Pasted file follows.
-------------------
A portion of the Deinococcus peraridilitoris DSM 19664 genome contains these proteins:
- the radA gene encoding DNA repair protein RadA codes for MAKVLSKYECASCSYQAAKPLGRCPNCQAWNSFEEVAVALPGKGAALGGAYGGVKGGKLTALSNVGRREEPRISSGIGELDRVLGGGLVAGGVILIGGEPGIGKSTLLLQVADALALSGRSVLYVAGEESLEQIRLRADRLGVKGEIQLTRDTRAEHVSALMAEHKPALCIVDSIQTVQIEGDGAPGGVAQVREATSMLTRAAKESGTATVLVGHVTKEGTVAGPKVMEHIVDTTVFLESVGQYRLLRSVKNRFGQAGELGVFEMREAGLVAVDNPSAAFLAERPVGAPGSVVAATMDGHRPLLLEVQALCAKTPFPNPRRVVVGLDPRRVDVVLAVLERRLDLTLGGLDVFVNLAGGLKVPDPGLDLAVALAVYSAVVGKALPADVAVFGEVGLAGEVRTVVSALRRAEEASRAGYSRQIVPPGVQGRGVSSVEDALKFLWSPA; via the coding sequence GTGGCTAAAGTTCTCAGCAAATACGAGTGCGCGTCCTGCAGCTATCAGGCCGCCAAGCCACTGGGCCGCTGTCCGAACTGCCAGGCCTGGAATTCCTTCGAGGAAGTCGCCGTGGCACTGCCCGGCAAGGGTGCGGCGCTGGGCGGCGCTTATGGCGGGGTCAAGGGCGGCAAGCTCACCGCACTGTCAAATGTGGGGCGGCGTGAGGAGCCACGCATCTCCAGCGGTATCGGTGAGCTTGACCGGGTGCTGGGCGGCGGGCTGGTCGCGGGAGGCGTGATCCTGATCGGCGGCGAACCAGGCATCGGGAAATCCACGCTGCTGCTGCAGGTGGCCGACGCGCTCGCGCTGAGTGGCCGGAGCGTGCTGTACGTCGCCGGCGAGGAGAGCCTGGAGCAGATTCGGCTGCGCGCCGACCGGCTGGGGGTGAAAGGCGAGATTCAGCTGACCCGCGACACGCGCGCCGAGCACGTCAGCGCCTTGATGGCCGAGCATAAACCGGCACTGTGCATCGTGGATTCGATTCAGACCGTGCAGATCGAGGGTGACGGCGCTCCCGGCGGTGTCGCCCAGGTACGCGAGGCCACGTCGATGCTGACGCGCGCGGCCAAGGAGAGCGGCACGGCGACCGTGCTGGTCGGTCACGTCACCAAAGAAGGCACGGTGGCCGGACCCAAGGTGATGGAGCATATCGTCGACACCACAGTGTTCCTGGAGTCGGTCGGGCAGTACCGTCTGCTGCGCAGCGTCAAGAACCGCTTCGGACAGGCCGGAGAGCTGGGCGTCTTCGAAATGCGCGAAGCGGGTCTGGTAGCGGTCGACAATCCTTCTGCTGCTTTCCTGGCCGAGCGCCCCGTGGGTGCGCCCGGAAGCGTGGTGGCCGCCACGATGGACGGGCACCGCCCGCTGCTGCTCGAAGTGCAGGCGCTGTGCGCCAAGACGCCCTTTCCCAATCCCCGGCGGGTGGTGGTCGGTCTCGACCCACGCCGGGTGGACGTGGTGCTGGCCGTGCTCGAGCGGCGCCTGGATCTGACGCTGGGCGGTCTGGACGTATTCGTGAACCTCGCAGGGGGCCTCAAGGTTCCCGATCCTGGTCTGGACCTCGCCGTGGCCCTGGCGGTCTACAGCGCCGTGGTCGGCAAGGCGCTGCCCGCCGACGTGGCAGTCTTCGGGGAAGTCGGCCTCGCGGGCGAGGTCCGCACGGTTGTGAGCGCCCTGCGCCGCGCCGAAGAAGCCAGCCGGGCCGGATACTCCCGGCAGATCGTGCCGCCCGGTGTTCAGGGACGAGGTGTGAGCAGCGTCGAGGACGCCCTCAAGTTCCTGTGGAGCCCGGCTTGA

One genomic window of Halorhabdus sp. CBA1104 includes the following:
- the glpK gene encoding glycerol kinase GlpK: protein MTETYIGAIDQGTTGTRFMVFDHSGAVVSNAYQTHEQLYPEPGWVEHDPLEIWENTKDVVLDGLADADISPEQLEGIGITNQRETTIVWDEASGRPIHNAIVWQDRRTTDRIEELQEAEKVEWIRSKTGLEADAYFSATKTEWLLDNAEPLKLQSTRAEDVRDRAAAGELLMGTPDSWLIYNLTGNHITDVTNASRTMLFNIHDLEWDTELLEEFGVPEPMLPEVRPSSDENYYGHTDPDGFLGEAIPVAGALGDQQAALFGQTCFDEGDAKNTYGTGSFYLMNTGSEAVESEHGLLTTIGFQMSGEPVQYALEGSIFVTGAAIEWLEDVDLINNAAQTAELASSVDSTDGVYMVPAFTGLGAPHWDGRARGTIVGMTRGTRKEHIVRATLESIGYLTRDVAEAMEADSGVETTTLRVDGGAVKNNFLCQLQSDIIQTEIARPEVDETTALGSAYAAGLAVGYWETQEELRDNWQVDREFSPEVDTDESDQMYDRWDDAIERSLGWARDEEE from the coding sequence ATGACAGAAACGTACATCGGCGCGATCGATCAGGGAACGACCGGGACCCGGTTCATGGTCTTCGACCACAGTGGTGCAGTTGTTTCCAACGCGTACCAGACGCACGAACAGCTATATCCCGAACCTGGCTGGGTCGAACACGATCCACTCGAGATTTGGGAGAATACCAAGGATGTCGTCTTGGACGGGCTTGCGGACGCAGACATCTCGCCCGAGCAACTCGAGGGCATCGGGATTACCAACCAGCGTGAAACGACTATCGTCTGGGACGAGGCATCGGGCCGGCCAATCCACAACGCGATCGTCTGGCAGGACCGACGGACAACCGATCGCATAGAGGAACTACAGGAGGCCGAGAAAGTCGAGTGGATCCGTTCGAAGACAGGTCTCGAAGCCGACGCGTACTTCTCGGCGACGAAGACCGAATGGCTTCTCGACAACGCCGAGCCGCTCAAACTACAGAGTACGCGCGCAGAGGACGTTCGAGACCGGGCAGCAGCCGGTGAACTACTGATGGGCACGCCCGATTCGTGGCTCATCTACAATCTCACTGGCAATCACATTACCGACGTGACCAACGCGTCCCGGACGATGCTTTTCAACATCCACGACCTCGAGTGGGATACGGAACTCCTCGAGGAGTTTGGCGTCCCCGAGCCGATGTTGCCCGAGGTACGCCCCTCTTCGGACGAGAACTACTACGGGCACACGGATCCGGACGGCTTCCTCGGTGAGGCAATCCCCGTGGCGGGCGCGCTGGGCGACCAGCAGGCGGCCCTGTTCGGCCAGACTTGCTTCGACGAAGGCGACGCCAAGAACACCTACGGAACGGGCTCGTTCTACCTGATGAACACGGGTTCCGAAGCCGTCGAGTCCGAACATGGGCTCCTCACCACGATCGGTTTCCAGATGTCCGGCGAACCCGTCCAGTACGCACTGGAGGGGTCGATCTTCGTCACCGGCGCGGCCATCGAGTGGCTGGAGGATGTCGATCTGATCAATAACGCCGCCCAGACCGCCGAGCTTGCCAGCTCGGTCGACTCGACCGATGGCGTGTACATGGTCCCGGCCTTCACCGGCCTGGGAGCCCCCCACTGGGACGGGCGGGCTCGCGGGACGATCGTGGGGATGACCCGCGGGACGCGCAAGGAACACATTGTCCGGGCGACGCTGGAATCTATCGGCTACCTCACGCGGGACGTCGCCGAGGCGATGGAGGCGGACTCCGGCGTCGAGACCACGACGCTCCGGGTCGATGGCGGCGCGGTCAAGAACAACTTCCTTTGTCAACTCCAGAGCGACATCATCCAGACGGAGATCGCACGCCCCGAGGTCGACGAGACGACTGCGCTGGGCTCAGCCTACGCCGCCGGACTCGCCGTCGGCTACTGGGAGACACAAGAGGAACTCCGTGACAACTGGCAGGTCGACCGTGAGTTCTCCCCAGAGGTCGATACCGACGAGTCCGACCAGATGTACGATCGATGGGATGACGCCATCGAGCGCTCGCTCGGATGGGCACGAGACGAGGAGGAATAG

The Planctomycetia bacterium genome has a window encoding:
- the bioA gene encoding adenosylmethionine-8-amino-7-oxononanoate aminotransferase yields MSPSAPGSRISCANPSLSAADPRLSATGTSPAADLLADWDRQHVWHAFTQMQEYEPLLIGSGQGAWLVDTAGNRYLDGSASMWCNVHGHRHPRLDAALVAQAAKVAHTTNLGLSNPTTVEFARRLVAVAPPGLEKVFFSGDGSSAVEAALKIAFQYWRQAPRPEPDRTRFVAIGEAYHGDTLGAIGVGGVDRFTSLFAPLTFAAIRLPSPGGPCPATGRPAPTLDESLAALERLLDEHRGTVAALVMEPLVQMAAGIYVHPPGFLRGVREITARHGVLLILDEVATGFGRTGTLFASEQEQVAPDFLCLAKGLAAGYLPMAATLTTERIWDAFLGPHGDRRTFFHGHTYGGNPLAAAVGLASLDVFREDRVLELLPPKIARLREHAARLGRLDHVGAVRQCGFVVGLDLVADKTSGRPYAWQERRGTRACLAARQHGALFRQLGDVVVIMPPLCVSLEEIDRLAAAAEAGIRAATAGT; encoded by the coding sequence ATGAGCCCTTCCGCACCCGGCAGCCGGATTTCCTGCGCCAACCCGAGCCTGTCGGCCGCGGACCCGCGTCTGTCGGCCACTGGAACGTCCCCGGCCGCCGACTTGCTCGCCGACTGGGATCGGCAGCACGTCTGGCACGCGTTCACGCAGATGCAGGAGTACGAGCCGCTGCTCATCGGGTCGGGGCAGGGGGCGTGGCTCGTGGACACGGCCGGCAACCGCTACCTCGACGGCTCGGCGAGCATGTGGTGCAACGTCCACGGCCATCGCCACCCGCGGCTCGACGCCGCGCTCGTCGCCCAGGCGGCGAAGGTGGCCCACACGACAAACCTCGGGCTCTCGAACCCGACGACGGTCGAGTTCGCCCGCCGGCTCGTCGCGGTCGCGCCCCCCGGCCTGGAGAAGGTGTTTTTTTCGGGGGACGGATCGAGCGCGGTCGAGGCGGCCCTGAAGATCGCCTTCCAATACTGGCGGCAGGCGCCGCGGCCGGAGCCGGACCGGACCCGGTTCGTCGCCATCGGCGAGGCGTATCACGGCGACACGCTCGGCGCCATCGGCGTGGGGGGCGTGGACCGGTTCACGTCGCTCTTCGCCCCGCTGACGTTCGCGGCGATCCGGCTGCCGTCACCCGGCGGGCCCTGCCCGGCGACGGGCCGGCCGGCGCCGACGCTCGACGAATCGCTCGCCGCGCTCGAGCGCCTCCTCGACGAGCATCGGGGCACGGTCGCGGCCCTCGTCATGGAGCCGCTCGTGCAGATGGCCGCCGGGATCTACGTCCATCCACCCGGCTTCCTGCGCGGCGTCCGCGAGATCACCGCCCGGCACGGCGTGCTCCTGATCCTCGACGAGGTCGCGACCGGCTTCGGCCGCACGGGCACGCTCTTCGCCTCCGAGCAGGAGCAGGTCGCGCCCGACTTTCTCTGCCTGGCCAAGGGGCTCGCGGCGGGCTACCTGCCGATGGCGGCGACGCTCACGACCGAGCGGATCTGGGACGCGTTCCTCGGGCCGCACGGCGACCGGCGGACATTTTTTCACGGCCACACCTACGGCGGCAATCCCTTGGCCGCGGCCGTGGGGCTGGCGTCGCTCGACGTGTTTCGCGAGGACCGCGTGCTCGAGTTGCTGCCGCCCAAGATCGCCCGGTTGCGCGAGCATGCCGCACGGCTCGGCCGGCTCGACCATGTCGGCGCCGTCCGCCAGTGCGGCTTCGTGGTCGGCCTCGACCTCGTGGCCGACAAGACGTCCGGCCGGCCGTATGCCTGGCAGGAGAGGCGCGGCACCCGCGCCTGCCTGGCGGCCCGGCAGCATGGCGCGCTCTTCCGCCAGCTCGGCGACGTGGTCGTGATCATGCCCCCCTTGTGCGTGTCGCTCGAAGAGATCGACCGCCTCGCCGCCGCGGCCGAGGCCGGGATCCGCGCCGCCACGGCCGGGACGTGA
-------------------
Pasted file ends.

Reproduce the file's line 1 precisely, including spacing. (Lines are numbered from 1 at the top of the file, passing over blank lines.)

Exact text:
A portion of the Deinococcus peraridilitoris DSM 19664 genome contains these proteins: